api.get('/users', (req,res) => { return getUsers().then(users => { return users }) })

IMPORTANT: You must either use a callback like res.send() OR return a value. Otherwise the execution will hang and no data will be sent to the user. Also, be sure not to return undefined, otherwise it will assume no response.

New HTTP Method Controls

The METHOD method now accepts an array (or list) or methods. This lets you assign multiple methods to the same handler.

api.METHOD(['post','put'],'/users', (req,res) => { // do something on POST -or- PUT }) api.METHOD('post,put,patch','/users', (req,res) => { // do something on POST -or- PUT -or- PATCH })

All GET methods have a HEAD alias that executes the GET request but returns a blank body. GET requests should be idempotent with no side effects. The new head() convenience method can be used to set specific paths for HEAD requests or to override default GET aliasing.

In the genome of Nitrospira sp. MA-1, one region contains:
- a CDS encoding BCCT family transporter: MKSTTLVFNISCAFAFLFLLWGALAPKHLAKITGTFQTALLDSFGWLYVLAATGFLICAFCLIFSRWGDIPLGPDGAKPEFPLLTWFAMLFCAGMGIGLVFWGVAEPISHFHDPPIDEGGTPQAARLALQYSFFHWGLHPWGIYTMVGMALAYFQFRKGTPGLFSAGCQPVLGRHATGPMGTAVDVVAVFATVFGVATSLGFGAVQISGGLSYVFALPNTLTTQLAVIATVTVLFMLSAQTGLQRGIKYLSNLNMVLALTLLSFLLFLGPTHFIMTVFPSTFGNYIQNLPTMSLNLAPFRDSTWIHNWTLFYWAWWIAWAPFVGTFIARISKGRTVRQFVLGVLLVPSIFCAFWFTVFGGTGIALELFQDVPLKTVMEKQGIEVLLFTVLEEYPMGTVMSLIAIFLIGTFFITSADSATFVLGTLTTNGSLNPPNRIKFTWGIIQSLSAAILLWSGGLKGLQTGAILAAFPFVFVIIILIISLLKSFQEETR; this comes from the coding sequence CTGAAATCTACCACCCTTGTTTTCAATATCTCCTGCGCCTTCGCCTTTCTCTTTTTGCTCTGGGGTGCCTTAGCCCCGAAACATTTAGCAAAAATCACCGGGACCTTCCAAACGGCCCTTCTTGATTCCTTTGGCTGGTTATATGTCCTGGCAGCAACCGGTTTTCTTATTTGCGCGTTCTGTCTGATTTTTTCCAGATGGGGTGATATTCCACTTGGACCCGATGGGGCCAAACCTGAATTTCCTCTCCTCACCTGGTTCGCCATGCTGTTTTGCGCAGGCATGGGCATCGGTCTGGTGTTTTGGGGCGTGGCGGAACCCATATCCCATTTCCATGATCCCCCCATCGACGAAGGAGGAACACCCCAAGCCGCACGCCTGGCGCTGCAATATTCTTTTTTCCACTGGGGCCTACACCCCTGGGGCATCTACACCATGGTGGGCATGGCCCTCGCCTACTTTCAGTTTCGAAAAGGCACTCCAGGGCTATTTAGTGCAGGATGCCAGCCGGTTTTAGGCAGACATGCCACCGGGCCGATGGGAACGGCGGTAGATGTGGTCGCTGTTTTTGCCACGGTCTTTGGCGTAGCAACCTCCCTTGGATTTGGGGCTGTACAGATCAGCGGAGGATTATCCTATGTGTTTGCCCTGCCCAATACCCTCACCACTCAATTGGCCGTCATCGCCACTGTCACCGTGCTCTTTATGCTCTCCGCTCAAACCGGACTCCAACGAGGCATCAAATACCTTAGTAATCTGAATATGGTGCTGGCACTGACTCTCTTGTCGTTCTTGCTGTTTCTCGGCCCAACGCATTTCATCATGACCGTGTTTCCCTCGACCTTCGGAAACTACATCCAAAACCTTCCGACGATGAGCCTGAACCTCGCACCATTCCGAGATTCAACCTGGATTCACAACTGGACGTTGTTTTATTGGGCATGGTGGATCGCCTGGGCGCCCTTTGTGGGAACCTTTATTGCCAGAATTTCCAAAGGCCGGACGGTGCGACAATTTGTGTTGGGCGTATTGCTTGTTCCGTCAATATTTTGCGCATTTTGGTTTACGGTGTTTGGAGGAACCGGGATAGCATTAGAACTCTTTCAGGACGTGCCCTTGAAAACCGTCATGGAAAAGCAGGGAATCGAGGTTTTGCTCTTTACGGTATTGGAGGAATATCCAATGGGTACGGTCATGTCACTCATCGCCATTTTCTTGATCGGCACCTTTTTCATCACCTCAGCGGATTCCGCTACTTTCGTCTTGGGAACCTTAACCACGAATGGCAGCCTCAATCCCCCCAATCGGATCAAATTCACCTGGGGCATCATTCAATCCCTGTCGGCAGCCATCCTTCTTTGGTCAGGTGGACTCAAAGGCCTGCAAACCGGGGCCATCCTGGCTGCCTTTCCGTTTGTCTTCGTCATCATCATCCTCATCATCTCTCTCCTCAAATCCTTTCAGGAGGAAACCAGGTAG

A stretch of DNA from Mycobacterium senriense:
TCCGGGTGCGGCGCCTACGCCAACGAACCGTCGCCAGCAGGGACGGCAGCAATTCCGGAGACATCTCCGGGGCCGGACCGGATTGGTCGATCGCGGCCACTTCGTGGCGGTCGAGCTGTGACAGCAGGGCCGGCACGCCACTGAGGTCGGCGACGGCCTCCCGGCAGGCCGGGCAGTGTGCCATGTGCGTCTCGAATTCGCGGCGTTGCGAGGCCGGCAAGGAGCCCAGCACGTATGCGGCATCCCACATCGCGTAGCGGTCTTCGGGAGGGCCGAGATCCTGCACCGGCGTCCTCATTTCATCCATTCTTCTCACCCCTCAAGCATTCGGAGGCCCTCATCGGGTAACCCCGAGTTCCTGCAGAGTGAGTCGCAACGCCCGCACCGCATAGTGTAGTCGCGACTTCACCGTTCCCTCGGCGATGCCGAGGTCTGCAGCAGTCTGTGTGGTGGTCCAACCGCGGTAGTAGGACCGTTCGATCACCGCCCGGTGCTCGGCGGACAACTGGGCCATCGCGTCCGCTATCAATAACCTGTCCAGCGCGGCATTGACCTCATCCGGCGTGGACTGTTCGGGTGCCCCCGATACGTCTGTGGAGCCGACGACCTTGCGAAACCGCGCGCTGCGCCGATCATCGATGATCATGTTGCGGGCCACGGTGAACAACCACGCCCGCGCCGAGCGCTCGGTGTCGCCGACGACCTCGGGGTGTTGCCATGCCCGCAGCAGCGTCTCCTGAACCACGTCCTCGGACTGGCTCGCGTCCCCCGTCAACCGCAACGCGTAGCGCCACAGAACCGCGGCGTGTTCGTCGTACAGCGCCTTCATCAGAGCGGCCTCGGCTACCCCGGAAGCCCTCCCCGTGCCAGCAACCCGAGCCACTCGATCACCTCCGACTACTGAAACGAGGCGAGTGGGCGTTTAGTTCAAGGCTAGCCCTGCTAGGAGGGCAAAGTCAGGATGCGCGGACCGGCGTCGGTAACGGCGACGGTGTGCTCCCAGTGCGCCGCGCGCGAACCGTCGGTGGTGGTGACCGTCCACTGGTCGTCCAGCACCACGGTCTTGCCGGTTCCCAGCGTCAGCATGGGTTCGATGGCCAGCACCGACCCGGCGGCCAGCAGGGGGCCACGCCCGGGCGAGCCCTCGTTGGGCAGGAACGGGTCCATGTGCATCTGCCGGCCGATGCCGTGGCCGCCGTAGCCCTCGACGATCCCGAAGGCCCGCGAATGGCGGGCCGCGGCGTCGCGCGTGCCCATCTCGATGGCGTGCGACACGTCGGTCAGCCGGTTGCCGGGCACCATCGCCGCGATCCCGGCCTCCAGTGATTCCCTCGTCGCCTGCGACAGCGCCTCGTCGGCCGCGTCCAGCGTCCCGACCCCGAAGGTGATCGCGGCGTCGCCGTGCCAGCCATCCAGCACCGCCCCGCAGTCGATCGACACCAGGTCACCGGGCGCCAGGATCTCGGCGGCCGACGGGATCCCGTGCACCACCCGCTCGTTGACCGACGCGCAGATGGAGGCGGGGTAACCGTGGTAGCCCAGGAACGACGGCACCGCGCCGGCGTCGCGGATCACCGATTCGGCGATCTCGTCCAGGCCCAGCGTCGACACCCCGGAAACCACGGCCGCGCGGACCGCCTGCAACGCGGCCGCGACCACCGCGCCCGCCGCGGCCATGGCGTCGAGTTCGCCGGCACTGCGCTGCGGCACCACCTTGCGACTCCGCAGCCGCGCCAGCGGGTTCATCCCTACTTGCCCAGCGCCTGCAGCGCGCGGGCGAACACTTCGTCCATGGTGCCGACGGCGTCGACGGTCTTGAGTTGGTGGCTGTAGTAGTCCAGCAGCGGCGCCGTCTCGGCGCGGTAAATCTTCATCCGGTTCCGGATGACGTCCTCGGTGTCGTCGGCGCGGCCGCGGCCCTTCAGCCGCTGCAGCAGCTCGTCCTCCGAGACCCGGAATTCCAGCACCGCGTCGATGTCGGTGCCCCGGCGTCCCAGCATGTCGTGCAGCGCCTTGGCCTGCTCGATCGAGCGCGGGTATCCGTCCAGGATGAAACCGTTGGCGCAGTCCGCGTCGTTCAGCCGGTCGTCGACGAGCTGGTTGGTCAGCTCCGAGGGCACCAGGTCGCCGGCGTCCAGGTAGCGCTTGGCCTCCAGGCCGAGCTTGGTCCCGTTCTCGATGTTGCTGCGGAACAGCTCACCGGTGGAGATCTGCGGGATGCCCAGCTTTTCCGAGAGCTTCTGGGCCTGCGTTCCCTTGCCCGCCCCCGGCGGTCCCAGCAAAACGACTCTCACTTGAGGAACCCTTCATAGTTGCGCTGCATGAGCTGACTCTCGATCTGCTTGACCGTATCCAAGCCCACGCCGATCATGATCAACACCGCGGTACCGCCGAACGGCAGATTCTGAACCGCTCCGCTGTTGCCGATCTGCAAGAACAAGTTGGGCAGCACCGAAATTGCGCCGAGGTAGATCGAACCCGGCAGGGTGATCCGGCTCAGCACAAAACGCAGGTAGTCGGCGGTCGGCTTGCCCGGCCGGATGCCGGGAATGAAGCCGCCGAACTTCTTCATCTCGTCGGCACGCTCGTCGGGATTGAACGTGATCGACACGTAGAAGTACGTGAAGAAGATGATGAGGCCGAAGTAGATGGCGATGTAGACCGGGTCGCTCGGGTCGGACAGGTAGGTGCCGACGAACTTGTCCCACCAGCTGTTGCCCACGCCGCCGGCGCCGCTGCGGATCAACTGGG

api.get('/users', (req,res) => { res.send('This is the GET request') }) api.head('/users', (req,res) => { // This will override the /users route for HEAD requests // For example, I can return different headers })

Routes that use the any() method or pass ANY to METHOD, will respond to all HTTP methods. Routes that specify a specific method (such as GET or POST), will override the route for that method. For example:

api.any('/users', (req,res) => { res.send('any') }) api.get('/users', (req,res) => { res.send('get') })

A POST to /users will return "any", but a GET request would return "get". Please note that routes defined with an ANYmethod will override default HEAD aliasing for GET routes.

Debugging Routes

Lambda API has a new routes() method that can be called on the main instance that will return an array containing the METHOD and full PATH of every configured route. This includes base paths and prefixed routes, making debugging your routes super simple.

const api = require('lambda-api')() api.get('/', (req,res) => {})'/test', (req,res) => {}) api.routes() // => [ [ 'GET', '/' ], [ 'POST', '/test' ] ]